Shelley Annette Grosjean (History) and Sara S. Quinn (Anthropology) are co-winners of the 2010-11 Jane Higdon Senior Thesis Scholarship. Following an open competition among University of Oregon undergraduates working on a senior thesis on issues related to women and/or gender, the Center for the Study of Women in Society selected the two UO seniors to share the $1,000 prize.
CSWS selected Shelley Annette Grosjean for her thesis project, “A Womyn’s Work Is Never Done: Reforming Traditionally Gendered Work in Lesbian Separatist Communities.” A history major, Grosjean is studying several lesbian separatist intentional communities that were created in the 1970s in southern Oregon, including WomenShare Collective near Grants Pass, Rootworks Community in Sunny Valley, and OWL Farm near Roseburg.
“A history of how lesbian separatists created a new system for the division of labor can give us insight into how women who were rejecting the patriarchal system sought new ways to organize their lives,” Grosjean wrote in her application. She continued: “In rejecting a male-dominated culture they were forced to examine all aspects of how they interacted within their lesbian separatist communities and the world at large. In creating a female only space they were taking part in creating a new definition of what ‘women’s work’ meant to them, and their story highlights for us the challenges that were faced when they tried to put their politics into action in their daily lives.”
Advisor Ellen Herman, professor of history, described Grosjean as a student who “was a very noticeable and memorable presence” in the course she took from her last winter. About Grosjean’s thesis research, she said: “Special Collections in Knight Library is the repository for a treasure trove of materials related to these communitarian experiments, a few of them still ongoing, that were established almost 40 years ago. Thus far, very few students or scholars made use of these fascinating and important materials. I am delighted that Shelley Grosjean has decided to focus her attention on them.”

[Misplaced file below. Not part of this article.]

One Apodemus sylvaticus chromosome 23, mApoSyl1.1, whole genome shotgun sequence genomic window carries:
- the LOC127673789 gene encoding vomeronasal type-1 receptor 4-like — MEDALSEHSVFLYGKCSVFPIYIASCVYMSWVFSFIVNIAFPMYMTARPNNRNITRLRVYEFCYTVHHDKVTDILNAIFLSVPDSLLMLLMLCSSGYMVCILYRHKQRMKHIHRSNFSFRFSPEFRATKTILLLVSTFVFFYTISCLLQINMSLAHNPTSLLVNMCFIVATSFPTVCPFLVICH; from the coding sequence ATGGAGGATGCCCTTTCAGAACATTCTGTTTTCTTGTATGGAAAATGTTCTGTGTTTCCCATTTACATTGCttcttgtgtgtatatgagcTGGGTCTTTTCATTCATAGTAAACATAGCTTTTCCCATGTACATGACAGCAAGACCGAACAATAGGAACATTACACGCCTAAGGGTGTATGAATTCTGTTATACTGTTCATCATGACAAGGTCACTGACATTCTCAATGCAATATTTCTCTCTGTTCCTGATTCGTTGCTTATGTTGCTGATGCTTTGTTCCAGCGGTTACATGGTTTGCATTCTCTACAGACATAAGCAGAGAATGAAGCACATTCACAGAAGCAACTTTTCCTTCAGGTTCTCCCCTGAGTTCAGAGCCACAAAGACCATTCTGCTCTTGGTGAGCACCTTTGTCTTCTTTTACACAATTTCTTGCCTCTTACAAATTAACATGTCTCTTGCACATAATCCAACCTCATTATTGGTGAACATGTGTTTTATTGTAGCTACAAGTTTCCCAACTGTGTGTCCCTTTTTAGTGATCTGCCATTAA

Sara Quinn’s research focuses on “International Solidarity and Indigenous Female Empowerment in Post-War Guatemala.” A senior majoring in cultural anthropology—with a strong interest in gender studies and Latin American studies—Quinn will graduate in June. Her hometown is Moscow, Idaho.
Quinn has been living and working in rural Guatemala during fall and winter terms, learning Spanish and Quiché and working closely with indigenous Mayan women in communities recovering from the 36-year civil war in Guatemala and the ethnic cleansing of indigenous Mayan people that was a deliberate part of that war.
Thesis adviser Lynn Stephen said that Quinn “looked for a situation where she would not only be in the position of a ‘researcher’ but also would be able to work for a nonprofit organization and relate to the women she hoped to work with in a way that could make a direct and tangible contribution to their daily lives.” A distinguished professor of anthropology and ethnic studies at UO, Stephen noted in her recommendation letter that Quinn’s research style “is the hallmark of collaborative research. Such research begins by choosing a research topic that responds to local interests. In her case, Sara noticed early on an interest in education and community organizing among the women she was working with and has therefore followed their direction in setting up her project.”
The Higdon Scholarship honors the life and work of Jane Higdon, a faculty researcher at the Linus Pauling Institute at OSU and an avid cyclist who was killed while bicycling on Territorial Highway in May 2006. The financial support for the scholarship is provided by the Jane Higdon Foundation, which is dedicated to encouraging and empowering young people to pursue healthy and active lifestyles and academic excellence.